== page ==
In its eagerness to counteract Islamic extremism, Uzbekistan has embraced a Cultural Revolution-style naming and shaming exercise.
Parents are being hauled before public meetings to be admonished for the sins of their militant sons and daughters in scenes reminiscent of the public castigations common during the Cultural Revolution in 1960s China.
“This sacred land, where model family relations are rooted, never forgives those who do not care about their children's future,” a doom-laden TV program intoned on January 26, according to a translation by BBC Monitoring.
“Unfortunately, some people, who have forgotten their parental obligations and are bringing up their children as traitors, do not seem to realize it,” the program – broadcast on the main state channel – said.
TV screens were filled with a sobbing elderly couple whose son is allegedly fighting with militants in Syria, filmed at a public meeting held in the Andijan Region in eastern Uzbekistan.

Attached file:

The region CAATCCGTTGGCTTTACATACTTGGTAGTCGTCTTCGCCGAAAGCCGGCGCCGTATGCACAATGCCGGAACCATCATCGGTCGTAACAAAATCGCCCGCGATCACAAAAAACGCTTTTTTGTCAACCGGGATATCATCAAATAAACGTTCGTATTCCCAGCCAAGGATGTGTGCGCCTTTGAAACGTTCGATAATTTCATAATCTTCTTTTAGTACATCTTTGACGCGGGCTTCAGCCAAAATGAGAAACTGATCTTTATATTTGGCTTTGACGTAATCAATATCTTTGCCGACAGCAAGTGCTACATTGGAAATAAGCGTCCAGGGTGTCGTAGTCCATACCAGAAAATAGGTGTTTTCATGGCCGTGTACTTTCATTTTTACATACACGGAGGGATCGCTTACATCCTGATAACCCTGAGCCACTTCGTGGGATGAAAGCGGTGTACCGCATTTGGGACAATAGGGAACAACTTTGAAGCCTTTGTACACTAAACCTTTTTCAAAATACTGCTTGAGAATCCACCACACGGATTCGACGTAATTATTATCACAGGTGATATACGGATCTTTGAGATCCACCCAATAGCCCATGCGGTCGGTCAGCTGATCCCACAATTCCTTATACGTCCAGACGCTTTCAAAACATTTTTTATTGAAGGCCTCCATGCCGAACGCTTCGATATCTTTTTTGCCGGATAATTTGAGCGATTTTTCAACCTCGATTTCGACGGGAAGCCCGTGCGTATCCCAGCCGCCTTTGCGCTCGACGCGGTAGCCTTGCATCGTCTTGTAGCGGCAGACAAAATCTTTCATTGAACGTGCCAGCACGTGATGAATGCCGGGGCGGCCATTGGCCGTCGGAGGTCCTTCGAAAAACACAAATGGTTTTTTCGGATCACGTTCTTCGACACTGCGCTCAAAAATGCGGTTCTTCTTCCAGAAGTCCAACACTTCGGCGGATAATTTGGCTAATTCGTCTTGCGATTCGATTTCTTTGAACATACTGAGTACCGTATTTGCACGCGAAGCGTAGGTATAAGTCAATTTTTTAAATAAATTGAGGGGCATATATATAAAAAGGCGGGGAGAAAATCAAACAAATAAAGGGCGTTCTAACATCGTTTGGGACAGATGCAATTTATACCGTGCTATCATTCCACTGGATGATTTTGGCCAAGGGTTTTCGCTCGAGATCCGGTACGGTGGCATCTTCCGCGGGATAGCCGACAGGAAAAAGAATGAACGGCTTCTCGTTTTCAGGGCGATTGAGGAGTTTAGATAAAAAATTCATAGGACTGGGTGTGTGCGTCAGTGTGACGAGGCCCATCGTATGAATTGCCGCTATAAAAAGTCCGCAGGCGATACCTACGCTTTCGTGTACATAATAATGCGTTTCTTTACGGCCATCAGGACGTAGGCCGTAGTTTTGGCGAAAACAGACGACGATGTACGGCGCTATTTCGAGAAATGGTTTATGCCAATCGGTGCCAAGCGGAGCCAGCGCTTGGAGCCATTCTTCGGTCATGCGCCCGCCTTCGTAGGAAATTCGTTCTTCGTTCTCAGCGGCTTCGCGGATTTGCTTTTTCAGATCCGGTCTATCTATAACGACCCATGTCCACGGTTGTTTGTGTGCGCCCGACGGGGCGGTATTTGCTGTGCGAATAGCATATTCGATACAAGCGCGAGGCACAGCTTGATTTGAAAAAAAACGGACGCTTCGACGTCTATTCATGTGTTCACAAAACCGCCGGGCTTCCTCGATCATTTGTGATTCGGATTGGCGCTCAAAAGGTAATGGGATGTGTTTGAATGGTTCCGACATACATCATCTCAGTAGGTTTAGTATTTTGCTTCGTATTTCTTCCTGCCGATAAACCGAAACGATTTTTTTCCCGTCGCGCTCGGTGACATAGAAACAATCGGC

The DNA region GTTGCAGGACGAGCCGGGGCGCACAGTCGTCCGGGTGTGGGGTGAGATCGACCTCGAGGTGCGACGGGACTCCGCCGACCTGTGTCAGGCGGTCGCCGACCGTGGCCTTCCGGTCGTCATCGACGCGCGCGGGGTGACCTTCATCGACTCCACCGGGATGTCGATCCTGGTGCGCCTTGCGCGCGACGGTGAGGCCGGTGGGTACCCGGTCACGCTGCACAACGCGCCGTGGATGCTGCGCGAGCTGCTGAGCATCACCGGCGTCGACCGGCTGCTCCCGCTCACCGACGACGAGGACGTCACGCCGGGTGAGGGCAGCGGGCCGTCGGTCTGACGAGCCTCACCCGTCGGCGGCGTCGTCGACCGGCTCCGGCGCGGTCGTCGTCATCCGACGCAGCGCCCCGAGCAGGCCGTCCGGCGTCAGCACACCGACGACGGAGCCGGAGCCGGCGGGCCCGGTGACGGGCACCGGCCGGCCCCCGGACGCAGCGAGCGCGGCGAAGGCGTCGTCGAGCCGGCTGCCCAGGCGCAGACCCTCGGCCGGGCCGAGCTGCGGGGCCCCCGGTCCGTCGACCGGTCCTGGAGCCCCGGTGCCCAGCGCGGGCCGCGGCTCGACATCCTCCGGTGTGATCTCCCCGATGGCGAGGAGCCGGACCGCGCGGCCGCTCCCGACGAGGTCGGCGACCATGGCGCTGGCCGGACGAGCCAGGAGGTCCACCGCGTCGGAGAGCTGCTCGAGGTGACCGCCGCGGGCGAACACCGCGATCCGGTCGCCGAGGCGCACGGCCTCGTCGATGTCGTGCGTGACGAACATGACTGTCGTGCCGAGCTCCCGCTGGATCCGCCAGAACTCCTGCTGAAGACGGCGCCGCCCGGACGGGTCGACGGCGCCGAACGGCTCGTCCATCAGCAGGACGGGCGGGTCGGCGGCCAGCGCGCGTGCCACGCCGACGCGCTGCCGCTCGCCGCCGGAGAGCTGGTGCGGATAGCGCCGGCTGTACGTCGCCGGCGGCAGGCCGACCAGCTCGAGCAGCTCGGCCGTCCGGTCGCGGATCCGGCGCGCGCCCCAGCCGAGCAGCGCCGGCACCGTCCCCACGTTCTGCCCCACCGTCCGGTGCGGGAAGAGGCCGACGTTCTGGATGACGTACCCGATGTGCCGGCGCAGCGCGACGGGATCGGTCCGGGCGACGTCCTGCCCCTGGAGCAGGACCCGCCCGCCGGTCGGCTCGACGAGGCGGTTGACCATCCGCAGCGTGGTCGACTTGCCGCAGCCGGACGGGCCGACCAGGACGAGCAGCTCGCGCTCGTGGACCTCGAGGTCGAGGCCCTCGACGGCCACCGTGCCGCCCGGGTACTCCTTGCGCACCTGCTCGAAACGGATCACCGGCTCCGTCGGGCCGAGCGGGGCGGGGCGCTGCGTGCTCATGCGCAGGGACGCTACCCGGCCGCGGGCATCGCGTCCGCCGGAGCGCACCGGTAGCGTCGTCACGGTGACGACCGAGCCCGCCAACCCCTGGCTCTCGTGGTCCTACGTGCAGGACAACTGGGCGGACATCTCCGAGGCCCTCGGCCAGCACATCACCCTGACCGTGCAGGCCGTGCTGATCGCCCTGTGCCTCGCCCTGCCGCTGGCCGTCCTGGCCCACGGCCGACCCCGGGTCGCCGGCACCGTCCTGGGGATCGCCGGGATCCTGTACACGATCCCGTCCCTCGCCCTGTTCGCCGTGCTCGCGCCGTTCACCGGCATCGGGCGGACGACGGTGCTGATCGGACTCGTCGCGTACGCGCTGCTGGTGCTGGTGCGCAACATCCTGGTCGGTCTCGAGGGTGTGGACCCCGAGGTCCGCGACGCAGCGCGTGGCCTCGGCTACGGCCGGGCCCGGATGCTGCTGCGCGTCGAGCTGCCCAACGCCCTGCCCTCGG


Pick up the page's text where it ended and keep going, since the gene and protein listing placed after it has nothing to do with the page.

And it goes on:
Although other areas of the country were featured in the program, the choice of Andijan as a venue was telling. The city was the scene of fatal unrest in 2005 which the government blamed on Islamic extremists, a version disputed by many survivors and by international human rights groups.
“What are the goals of these traitors? Who are they fighting for and dying for as dogs?” state TV asked rhetorically in its latest broadside against extremists, over footage of burials in foreign war zones.
President Islam Karimov frequently embraces alarmist talk about the threat to Uzbekistan and the wider region of Islamic extremism emanating out of Afghanistan.
Critics accuse him of talking up the dangers to justify his repressive rule – but reports of a Taliban attack on a power line that disrupted electricity supplies from southern Uzbekistan to northern Afghanistan on January 27 suggest that there is a certain threat.
Tashkent – which campaign group Human Rights Watch says holds thousands of prisoners on spurious charges inspired by their religious activity – regularly uses the state-controlled media and the arts to promote its messages about the bogeyman of Islamic extremism.
Last year, around the 10th anniversary of the Andijan violence, the state film studio released an apocalyptic movie set in the city about an Islamist plot, called “Traitor.”
Although the producers denied it was a depiction of the 2005 unrest – calling the film instead “the tragedy of a family which falls victim to religious extremism” – it was widely seen as a bid to cement the government’s version of the unrest as fomented by extremists with the support of shadowy foreign backers.